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Lord Mackie of Benshie: My Lords, does the Government's policy of self-regulation for the industry include any penalties?

Lord McIntosh of Haringey: No, my Lords, we do not believe that if penalties or the payment of compensation were imposed, the virtues of a self-regulatory system could be maintained. If penalties were imposed and compensation were available, the freedom with which the press accepts the Press Complaints Commission and its code would be damaged, as would the ability of individuals to have their complaints considered.

Lord Monson: My Lords, I thank the noble Lord, Lord McIntosh of Haringey, for giving way. Further to what he has said, can he say whether it is a criminal offence, as opposed to a civil offence, to bug people's houses or flats? I believe that is very important.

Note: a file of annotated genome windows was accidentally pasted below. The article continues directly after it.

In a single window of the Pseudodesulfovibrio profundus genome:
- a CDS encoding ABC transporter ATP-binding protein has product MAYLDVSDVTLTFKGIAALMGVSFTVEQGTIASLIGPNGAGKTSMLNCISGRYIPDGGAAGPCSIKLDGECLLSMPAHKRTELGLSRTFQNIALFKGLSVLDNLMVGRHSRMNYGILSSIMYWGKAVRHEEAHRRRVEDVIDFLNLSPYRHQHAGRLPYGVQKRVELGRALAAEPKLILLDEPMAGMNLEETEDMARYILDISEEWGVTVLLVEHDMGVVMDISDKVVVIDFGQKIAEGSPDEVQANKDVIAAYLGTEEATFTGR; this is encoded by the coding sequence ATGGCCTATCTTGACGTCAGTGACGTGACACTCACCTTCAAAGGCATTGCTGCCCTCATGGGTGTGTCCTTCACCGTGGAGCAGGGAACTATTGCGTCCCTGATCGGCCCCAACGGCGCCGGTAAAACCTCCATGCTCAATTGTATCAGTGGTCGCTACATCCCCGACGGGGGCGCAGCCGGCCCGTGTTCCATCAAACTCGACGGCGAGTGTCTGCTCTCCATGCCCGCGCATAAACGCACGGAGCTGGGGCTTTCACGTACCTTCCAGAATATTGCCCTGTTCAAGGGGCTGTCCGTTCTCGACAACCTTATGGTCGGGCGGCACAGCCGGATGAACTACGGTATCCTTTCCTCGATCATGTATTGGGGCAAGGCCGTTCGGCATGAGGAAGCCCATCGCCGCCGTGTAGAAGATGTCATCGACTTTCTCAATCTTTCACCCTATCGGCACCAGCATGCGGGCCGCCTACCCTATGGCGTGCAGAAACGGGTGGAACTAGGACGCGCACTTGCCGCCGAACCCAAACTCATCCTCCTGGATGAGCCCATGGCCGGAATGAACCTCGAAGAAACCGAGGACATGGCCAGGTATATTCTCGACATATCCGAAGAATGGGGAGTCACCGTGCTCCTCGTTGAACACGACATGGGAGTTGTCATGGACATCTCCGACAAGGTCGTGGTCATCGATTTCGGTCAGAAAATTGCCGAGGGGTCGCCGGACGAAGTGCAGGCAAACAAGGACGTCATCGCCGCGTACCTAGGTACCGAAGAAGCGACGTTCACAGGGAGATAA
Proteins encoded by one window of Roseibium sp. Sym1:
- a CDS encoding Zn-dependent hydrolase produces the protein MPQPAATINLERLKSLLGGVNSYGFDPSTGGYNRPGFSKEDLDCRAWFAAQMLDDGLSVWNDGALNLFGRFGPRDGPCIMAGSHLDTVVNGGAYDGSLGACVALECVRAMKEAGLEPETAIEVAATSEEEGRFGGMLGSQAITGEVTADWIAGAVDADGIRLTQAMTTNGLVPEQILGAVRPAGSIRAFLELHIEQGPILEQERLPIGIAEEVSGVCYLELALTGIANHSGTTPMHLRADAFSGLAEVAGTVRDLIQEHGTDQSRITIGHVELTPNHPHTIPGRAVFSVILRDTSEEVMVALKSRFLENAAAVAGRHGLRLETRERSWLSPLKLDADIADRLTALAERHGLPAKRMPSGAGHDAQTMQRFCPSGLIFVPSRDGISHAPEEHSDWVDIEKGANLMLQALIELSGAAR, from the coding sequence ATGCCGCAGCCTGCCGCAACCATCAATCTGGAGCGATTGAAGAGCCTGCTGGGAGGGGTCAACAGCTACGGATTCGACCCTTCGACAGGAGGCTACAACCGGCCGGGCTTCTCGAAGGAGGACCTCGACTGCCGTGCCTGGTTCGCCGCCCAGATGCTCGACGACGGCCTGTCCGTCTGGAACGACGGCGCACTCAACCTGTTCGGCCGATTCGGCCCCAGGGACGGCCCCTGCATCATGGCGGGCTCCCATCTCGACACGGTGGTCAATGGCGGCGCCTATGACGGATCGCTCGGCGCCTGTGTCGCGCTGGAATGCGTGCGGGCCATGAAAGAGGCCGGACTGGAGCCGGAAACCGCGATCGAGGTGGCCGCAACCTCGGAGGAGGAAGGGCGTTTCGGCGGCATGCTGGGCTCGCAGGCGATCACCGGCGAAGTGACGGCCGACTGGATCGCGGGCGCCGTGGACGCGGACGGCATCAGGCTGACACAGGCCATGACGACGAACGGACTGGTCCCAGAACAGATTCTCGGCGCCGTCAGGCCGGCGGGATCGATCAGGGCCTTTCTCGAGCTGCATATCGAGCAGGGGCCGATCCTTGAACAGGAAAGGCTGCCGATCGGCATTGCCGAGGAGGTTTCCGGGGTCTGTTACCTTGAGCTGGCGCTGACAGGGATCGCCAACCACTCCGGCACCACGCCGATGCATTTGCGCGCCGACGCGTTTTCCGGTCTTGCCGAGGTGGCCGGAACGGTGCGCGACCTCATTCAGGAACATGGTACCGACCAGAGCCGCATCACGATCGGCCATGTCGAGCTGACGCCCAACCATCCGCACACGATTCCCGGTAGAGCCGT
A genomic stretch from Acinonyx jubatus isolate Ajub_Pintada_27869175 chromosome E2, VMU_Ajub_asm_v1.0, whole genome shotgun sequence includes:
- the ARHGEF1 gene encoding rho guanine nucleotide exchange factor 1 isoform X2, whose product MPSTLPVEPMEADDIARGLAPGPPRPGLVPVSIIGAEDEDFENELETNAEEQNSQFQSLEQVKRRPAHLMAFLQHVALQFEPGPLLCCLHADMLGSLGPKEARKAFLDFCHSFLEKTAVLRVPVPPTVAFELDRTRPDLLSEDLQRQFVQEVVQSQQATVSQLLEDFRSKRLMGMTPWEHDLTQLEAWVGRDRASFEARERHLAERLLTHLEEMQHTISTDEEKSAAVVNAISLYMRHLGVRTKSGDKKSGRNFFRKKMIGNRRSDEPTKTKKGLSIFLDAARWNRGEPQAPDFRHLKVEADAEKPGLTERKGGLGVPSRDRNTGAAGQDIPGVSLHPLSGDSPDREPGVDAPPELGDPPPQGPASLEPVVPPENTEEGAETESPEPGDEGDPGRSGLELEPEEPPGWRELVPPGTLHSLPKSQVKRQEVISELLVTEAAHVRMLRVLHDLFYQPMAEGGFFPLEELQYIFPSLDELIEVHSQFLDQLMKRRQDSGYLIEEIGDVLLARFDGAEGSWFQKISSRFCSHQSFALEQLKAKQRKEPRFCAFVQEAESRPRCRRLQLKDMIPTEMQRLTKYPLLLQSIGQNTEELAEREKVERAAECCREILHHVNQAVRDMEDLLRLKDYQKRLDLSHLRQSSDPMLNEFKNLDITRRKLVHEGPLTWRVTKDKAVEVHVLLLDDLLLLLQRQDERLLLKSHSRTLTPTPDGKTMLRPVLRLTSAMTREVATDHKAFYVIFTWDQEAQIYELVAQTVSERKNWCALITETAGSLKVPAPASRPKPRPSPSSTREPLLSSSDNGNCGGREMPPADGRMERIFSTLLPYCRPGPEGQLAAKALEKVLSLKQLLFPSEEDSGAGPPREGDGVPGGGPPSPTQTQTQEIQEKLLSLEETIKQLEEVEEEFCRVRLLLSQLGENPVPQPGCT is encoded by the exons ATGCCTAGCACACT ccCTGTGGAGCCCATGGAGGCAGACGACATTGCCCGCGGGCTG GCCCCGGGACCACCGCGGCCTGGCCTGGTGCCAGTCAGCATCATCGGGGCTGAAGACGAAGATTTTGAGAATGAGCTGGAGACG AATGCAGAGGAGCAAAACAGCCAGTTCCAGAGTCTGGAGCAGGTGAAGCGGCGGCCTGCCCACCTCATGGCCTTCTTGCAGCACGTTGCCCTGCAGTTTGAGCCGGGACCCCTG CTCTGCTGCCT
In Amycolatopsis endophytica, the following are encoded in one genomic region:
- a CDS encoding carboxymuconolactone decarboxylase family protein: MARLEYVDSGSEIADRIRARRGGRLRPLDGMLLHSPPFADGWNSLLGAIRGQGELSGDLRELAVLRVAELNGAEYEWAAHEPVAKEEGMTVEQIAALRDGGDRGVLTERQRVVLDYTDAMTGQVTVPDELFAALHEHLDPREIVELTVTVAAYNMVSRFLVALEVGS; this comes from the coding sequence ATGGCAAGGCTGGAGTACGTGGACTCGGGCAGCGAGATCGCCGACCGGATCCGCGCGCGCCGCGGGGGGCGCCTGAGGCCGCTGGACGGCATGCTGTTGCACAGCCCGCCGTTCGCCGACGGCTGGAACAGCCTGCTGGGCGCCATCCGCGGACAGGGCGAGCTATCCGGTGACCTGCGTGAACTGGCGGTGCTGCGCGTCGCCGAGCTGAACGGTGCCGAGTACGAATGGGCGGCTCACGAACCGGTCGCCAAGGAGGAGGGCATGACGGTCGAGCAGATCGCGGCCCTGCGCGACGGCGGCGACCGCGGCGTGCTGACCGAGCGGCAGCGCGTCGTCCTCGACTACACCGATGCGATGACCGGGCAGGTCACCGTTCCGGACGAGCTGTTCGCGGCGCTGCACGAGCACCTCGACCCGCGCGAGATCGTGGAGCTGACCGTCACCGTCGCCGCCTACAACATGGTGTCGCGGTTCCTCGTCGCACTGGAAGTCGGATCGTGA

Lord McIntosh of Haringey: My Lords, we are moving into the complicated discussions which we had on the Police Bill last year, where the power of anybody to bug people's houses or flats was very much in question. The issue is one on which I am not qualified to give a definitive answer. Though bugging of itself may not be an offence, the intrusion into a person's home to place the bugs almost certainly would be.

Why do we not believe in statutory regulation of the kind proposed by both my noble friends? This is a history which goes back more than 300 years. In peacetime there has been no executive control of the press in this country since 1696. It has been a principle of the freedom of the press on which so many of our liberties have depended that there should be no such control. Of course, that does not mean that under no circumstances and at no time there could not be any supplement to self-regulation. We had to introduce statutory controls in war time. If it were shown that self-regulation did not work, then we would have to reconsider the position. I do not believe that to be the case and I do not believe that even the dramatic examples given in the course of this debate lead to that conclusion.